A Jerusalem Institute for Israel Studies report that Jerusalem’s population growth per capita has remained steady since 1967, and that due to education, modernization ushering women’s advancements, the argument that Jerusalem will have a non-Jewish majority in the future is no longer accurate.
By Amit Cotler
The population in Jerusalem has been steadily increasing since 1967 while the increase in the city’s Arab population is on a steady decline, according to new research.
“The Jewish populace is, of course, the majority, and although that majority is diminishing, the rate in which it is doing so is slowing down,” said Yair Assaf-Shapira, a researcher in the Jerusalem Institute for Israel Studies. “Now, we are at a state where the changes are becoming very small.”
Assaf-Shapira also spoke about the possibility of an Arab majority in Jerusalem, saying that “this subject was very popular about 5-10 years ago. I think that as long that this trend is becoming more certain, you can see that it’s not data errors—the number of children per mother in the Arab community is dramatically decreasing due to modernization, education and other factors.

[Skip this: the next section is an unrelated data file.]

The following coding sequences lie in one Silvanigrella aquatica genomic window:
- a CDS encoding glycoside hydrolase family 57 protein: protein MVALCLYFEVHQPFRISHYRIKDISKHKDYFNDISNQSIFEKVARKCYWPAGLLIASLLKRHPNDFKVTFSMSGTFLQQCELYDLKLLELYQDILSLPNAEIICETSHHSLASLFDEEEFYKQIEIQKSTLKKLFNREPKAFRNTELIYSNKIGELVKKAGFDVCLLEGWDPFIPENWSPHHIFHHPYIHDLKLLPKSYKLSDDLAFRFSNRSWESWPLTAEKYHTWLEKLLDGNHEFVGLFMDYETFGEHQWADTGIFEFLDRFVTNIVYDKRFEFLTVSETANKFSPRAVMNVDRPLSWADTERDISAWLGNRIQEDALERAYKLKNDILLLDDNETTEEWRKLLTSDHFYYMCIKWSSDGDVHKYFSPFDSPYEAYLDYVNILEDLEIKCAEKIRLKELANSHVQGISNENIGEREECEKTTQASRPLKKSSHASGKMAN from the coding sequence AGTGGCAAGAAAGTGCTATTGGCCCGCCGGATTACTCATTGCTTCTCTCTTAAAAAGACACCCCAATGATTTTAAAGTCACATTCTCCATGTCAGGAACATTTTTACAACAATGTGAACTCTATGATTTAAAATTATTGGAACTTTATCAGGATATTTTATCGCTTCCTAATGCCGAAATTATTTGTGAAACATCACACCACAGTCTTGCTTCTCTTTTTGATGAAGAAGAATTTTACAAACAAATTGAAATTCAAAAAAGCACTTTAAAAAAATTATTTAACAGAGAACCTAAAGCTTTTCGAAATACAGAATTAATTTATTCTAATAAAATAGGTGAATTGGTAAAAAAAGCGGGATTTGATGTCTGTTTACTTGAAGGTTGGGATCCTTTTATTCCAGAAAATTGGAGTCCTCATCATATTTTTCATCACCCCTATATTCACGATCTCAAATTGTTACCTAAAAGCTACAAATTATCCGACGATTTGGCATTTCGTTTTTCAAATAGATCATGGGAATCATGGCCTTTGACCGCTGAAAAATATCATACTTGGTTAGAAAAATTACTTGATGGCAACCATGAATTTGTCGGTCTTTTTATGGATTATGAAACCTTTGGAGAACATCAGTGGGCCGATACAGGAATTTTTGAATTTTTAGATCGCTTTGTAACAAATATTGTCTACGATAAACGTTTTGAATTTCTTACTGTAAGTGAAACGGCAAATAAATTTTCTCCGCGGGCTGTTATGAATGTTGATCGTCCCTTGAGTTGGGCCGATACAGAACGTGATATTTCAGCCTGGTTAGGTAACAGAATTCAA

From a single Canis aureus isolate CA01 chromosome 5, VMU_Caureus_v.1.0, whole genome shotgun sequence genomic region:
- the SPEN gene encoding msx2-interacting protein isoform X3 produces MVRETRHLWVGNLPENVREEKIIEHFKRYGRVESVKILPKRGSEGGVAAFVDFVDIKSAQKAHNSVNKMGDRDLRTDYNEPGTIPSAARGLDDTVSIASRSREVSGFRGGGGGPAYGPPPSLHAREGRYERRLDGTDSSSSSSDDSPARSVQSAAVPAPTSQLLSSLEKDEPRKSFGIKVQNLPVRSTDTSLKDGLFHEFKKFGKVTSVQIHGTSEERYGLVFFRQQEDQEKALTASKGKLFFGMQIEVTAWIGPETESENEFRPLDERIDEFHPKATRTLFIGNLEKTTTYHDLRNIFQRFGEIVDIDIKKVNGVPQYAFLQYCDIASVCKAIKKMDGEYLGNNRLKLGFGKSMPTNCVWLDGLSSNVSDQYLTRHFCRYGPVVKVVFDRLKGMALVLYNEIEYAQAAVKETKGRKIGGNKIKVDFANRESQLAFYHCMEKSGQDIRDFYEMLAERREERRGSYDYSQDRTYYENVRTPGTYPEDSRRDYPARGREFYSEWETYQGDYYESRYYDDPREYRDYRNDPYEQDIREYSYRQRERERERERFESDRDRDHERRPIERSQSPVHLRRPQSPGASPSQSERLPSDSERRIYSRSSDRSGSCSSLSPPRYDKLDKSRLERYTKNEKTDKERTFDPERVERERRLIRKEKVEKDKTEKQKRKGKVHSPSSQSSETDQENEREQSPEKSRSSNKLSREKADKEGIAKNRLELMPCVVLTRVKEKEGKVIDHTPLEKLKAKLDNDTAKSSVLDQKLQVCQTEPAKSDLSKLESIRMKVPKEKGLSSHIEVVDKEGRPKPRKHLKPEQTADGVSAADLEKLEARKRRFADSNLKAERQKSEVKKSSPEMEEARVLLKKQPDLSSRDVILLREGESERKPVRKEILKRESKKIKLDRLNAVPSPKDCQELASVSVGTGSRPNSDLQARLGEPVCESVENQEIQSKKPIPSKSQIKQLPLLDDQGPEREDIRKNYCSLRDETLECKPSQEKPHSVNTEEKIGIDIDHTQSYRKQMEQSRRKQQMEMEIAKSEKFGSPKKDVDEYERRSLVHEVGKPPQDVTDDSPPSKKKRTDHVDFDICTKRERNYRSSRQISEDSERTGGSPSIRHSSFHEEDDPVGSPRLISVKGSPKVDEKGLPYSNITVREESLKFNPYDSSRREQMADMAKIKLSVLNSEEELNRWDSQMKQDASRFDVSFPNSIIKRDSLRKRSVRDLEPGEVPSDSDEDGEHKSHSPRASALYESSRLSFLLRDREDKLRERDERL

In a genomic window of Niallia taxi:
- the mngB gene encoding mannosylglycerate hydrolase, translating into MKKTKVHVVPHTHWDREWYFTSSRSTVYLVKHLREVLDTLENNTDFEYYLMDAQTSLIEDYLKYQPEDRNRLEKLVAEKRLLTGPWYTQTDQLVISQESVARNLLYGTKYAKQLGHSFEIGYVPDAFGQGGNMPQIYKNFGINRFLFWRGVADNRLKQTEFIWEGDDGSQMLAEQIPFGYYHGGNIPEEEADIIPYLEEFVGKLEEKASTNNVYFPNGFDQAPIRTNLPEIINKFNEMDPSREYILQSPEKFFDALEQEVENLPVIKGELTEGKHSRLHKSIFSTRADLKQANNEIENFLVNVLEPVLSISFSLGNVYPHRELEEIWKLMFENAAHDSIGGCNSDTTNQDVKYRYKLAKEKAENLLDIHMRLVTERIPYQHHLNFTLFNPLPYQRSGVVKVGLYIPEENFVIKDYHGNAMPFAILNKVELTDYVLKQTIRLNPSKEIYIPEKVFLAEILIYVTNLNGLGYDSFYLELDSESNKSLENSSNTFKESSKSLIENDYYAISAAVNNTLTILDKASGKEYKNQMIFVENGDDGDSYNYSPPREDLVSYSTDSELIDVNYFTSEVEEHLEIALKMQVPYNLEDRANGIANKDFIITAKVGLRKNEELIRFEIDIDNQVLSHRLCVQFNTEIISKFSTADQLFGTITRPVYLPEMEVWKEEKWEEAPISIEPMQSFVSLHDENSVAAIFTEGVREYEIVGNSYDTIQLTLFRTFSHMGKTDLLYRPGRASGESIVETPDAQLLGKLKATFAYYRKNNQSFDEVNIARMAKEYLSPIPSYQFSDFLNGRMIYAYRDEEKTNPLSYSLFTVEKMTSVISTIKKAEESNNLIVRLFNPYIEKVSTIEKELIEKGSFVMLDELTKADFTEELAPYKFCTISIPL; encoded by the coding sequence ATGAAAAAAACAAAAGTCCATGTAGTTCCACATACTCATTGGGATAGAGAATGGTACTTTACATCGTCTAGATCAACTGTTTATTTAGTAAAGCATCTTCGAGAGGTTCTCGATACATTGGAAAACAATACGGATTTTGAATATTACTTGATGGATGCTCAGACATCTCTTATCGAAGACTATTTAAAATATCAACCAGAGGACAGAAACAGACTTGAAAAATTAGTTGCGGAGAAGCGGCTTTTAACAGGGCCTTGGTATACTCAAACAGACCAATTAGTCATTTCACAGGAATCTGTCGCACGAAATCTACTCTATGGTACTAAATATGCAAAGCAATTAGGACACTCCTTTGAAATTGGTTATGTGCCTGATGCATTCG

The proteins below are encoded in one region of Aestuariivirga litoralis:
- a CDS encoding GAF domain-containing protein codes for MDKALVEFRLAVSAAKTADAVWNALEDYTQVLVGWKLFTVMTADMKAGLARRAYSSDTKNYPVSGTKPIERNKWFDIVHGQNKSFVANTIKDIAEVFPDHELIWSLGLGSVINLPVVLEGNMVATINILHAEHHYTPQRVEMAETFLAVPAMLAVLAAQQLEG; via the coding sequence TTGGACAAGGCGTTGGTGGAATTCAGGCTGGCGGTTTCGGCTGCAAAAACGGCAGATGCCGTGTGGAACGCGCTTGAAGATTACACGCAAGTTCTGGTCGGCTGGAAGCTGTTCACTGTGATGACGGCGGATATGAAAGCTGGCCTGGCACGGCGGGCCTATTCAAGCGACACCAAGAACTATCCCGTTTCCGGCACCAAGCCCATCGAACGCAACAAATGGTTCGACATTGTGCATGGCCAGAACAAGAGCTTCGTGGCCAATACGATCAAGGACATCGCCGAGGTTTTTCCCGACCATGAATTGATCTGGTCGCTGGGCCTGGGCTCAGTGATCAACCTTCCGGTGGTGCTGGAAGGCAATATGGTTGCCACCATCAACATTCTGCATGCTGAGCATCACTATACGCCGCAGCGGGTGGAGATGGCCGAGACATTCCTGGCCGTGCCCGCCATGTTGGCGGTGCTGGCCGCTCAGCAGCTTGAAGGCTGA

“I think that the subject on when Jerusalem will lose its Jewish majority, and what is needed to be done in order to prevent it—questions that have led in the past to the establishment of big neighborhoods and annexation—is slowly losing ground,” he added.
“We usually think of Jerusalem as a city that has a lot of ultra-orthodox Jews and Arabs, and so must have a high fertility rate, but when we actually compare it to the rest of the country we see that Jerusalem’s population per capita in contrast to the rest of the country has remained steady since 1967.”
Translated & edited by Lior Mor
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